We sat out in the most beautiful January evening, with an almost full moon and only a few clouds. I had a perfect view towards a large field covered in snow and a feeding station about 60-70 meters from me. It was as breathtaking as it was exciting – maybe a wild boar would appear this evening.

“For me, wild boar hunting is true hunting.”

After having been out for maybe an hour and a half, two smaller boars came out of the forest to feast. It was a perfect situation. I took all the time I needed and shot at one when the broadside was open. Nonetheless, both wild boars ran. I knew the toughness of these animals, but I was still a little unsure because they ran. I guess this is always the case until one has found the animal.

After waiting some 5-10 minutes I went to the spot and identified pieces of blood; however not the type of blood I had hoped for. It was more like pieces of meat, which can be a bad sign of a miss. Furthermore, the blood looked quite old due to the cold weather, which had turned it into a fixed texture. Then Morten and Per arrived with Sif, the hunting dog, and an intense search began.

It was maybe just before midnight at this point but, thanks to the moon and snow, the landscape was quite lit up. We quickly identified a blood trail and followed it until Sif almost came into fight with the boar. After a few moments of dog barking versus boar grunting, the boar got away. It was worrying at the time and Morten yelled Sif a few times to get her back from the boar; however, in hindsight, the smaller sized boar was not that dangerous for Sif after all.

We were too focused on the wellbeing of Sif to notice the direction of the boar, so we lost it again and then spent quite some time searching in the wrong place. This was not something we have done before – searching for a hurt wild boar in the middle of the night.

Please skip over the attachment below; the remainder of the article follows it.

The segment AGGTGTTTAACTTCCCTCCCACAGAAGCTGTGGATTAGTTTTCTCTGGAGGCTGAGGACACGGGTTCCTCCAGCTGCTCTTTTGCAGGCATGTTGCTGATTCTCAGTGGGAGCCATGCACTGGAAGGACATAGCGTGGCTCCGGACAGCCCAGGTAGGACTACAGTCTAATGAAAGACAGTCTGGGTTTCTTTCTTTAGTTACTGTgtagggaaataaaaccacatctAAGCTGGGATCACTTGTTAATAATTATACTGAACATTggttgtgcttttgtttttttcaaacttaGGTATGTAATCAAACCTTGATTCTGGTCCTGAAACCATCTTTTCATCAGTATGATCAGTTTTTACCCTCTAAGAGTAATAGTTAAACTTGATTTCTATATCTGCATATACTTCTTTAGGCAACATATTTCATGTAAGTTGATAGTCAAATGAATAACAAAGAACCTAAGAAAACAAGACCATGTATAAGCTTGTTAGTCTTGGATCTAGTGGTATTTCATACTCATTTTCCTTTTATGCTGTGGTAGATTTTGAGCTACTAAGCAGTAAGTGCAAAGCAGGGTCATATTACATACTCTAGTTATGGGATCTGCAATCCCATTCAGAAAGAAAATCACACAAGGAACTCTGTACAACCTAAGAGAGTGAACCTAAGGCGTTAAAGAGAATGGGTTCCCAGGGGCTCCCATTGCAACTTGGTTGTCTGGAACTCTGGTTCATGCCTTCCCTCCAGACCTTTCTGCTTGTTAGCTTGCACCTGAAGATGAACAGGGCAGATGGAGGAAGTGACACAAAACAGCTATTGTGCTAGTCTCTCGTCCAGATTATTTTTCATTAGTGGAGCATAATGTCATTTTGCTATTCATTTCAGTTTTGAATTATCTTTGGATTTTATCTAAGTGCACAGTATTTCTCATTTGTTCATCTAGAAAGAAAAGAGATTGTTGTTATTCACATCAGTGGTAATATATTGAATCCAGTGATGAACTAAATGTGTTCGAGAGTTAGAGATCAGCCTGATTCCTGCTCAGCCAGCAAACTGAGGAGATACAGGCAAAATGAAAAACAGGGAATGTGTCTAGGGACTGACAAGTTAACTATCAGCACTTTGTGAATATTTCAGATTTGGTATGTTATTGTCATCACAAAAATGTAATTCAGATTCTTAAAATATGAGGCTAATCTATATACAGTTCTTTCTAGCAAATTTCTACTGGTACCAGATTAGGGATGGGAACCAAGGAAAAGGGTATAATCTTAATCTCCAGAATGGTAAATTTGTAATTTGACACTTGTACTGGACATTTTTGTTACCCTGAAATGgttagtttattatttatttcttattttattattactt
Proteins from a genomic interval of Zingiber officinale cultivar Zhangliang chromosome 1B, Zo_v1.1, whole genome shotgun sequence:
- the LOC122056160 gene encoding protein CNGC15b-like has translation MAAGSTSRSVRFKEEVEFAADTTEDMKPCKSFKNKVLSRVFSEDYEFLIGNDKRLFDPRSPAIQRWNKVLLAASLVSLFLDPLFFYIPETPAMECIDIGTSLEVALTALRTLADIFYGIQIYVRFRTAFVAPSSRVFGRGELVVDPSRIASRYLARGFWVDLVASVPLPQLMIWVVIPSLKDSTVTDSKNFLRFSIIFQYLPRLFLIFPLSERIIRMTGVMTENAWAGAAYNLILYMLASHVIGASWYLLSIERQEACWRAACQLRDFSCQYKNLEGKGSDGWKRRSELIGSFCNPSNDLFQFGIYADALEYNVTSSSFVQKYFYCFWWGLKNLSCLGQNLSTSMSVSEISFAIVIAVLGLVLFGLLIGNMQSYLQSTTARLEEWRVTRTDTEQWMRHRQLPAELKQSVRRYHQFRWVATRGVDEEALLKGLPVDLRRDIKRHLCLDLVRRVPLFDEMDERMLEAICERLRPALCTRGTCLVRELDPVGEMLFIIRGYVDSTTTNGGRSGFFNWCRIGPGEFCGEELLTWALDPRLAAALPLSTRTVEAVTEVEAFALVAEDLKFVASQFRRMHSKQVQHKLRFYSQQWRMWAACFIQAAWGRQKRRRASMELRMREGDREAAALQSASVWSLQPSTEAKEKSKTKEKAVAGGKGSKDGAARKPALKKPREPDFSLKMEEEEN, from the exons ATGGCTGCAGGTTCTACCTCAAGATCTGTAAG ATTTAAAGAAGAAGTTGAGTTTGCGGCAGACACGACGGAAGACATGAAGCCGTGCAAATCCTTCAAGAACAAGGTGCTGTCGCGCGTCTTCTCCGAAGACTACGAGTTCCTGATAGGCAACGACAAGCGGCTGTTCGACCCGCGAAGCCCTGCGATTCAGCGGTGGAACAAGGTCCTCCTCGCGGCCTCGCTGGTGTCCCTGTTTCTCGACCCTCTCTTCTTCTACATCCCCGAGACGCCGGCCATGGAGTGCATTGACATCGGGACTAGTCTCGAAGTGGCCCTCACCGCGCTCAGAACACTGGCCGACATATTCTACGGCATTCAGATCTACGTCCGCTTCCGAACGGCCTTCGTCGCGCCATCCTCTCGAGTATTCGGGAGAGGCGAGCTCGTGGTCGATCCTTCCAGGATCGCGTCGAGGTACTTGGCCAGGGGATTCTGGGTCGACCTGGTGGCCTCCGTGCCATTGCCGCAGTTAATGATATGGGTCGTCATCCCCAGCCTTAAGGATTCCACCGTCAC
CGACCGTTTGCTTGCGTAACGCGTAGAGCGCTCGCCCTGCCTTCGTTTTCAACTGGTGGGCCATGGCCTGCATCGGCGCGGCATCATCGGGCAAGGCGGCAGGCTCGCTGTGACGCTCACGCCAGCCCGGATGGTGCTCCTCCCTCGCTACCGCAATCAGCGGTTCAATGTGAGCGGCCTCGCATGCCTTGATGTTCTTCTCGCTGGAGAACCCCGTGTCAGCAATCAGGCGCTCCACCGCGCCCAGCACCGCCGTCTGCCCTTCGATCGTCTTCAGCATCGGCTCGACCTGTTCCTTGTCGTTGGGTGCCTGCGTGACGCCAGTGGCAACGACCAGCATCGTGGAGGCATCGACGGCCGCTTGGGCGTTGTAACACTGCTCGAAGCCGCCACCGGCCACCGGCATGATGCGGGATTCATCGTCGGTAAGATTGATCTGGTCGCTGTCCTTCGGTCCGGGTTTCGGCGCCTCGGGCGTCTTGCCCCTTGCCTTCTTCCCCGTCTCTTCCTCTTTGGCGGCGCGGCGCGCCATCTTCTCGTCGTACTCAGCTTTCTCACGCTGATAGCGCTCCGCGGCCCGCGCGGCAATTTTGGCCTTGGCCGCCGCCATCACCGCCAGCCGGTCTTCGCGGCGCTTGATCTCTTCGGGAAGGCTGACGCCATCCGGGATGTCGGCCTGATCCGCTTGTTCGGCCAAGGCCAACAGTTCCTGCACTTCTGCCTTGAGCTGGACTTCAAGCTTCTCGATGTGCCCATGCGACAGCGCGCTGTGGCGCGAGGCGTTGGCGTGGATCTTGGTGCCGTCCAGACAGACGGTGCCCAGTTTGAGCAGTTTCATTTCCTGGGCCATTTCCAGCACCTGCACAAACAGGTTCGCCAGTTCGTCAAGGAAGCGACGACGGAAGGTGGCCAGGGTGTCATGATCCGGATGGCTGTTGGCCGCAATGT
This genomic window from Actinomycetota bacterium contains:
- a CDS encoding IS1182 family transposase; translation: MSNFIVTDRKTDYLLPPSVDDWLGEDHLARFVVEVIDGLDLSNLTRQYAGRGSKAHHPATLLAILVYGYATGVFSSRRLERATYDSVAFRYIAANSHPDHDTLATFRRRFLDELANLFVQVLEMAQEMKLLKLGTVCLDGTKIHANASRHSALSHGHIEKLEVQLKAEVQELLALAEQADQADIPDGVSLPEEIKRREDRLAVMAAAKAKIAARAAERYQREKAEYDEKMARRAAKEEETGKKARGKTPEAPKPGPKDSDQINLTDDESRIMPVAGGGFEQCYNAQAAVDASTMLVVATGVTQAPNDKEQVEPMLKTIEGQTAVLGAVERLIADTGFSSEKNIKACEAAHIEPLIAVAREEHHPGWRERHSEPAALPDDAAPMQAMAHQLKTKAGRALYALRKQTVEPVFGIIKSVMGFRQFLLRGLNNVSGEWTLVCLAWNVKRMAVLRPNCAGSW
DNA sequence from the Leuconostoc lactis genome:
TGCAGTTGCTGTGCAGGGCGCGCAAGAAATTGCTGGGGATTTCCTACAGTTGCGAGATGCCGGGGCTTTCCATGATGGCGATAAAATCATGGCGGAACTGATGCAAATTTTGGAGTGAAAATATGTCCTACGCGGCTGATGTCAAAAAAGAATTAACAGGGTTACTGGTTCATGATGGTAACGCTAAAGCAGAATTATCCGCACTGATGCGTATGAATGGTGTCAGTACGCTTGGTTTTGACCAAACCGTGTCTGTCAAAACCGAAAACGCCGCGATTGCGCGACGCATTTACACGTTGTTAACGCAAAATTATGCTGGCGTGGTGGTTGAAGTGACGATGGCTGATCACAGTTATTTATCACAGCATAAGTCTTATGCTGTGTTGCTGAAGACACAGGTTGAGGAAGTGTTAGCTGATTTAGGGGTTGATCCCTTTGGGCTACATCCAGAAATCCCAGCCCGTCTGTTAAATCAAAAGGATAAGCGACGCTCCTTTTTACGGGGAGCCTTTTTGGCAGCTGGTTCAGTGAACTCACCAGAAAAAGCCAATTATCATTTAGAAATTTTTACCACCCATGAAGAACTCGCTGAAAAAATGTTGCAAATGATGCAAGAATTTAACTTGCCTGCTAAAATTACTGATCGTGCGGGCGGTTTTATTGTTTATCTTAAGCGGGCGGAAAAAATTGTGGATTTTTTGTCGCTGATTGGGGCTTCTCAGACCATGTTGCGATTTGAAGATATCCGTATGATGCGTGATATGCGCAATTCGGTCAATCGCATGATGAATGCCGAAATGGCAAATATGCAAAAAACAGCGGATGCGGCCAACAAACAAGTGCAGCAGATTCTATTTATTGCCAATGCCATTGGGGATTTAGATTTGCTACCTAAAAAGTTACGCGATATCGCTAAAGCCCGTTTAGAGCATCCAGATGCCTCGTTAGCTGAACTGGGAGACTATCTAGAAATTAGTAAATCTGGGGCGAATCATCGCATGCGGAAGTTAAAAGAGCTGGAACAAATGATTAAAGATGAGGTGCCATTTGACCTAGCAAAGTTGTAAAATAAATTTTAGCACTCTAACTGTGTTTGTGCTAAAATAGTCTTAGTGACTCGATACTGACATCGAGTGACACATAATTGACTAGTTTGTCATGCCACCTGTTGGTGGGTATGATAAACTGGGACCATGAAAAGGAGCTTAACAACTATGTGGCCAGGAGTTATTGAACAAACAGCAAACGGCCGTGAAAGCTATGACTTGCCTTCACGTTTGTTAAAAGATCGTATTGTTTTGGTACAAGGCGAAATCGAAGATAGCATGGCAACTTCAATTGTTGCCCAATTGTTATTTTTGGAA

Half an hour later we had almost lost hope; however, we decided to give it one last chance and went back to where we first found the blood trail. This paid off and we were back on track of the angry boar. We followed the blood for some time before we let Sif go to chase the boar into the dark. And we were right in doing so, for just a short while after we heard her barking and we went straight to find the hurt boar lying a few hundred meters from us; hurt, but not dead. After briefly discussing what to do, I was able to finish the job with a knife – and so, a bad situation ended a little better.

Later I found out that my optics were off, which partly explained the bad shot, approximately 15 cm lower than I thought on 100 meters, combined with human error. This reminded me to continuously keep my gear in good condition – to avoid situations like this. Even though one can never guarantee success, one has to take responsibility of keeping their gear in good condition.

Wild boar hunting is, for me, true hunting and very exciting due to the joy of being in nature and the thrill of successfully hunting an animal. It all comes together for me, and each experience, including the wait, is magic – whether it includes frozen nights through night time or warmer days in the morning. The joy of being in the nature is a purpose in itself.

‘Knæk og bræk’ to all hunters!